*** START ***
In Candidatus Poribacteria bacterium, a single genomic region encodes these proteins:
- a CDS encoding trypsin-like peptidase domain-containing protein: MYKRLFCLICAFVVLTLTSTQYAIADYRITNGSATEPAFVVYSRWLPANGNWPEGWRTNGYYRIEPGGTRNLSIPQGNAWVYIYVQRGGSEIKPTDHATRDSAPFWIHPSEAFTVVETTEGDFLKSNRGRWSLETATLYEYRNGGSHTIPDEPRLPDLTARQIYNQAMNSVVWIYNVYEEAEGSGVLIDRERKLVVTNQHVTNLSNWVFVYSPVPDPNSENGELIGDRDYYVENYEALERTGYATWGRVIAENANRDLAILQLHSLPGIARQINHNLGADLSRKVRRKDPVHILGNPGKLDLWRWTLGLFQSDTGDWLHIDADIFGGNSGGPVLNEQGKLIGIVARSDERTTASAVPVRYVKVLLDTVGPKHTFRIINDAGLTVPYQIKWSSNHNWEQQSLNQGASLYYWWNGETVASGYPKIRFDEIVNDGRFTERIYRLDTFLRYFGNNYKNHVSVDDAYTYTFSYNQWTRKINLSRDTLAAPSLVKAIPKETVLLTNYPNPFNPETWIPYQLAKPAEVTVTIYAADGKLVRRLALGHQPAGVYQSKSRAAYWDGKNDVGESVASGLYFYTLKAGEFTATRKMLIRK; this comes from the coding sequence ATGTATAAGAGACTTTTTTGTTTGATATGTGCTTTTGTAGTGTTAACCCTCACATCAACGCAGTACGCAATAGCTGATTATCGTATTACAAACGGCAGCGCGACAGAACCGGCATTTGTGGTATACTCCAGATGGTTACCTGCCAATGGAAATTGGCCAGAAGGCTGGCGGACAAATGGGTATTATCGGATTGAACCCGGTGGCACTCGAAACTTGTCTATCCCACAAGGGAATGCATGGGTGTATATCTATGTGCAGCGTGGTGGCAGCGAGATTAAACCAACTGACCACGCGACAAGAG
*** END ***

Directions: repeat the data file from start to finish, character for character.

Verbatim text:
In Candidatus Poribacteria bacterium, a single genomic region encodes these proteins:
- a CDS encoding trypsin-like peptidase domain-containing protein: MYKRLFCLICAFVVLTLTSTQYAIADYRITNGSATEPAFVVYSRWLPANGNWPEGWRTNGYYRIEPGGTRNLSIPQGNAWVYIYVQRGGSEIKPTDHATRDSAPFWIHPSEAFTVVETTEGDFLKSNRGRWSLETATLYEYRNGGSHTIPDEPRLPDLTARQIYNQAMNSVVWIYNVYEEAEGSGVLIDRERKLVVTNQHVTNLSNWVFVYSPVPDPNSENGELIGDRDYYVENYEALERTGYATWGRVIAENANRDLAILQLHSLPGIARQINHNLGADLSRKVRRKDPVHILGNPGKLDLWRWTLGLFQSDTGDWLHIDADIFGGNSGGPVLNEQGKLIGIVARSDERTTASAVPVRYVKVLLDTVGPKHTFRIINDAGLTVPYQIKWSSNHNWEQQSLNQGASLYYWWNGETVASGYPKIRFDEIVNDGRFTERIYRLDTFLRYFGNNYKNHVSVDDAYTYTFSYNQWTRKINLSRDTLAAPSLVKAIPKETVLLTNYPNPFNPETWIPYQLAKPAEVTVTIYAADGKLVRRLALGHQPAGVYQSKSRAAYWDGKNDVGESVASGLYFYTLKAGEFTATRKMLIRK; this comes from the coding sequence ATGTATAAGAGACTTTTTTGTTTGATATGTGCTTTTGTAGTGTTAACCCTCACATCAACGCAGTACGCAATAGCTGATTATCGTATTACAAACGGCAGCGCGACAGAACCGGCATTTGTGGTATACTCCAGATGGTTACCTGCCAATGGAAATTGGCCAGAAGGCTGGCGGACAAATGGGTATTATCGGATTGAACCCGGTGGCACTCGAAACTTGTCTATCCCACAAGGGAATGCATGGGTGTATATCTATGTGCAGCGTGGTGGCAGCGAGATTAAACCAACTGACCACGCGACAAGAG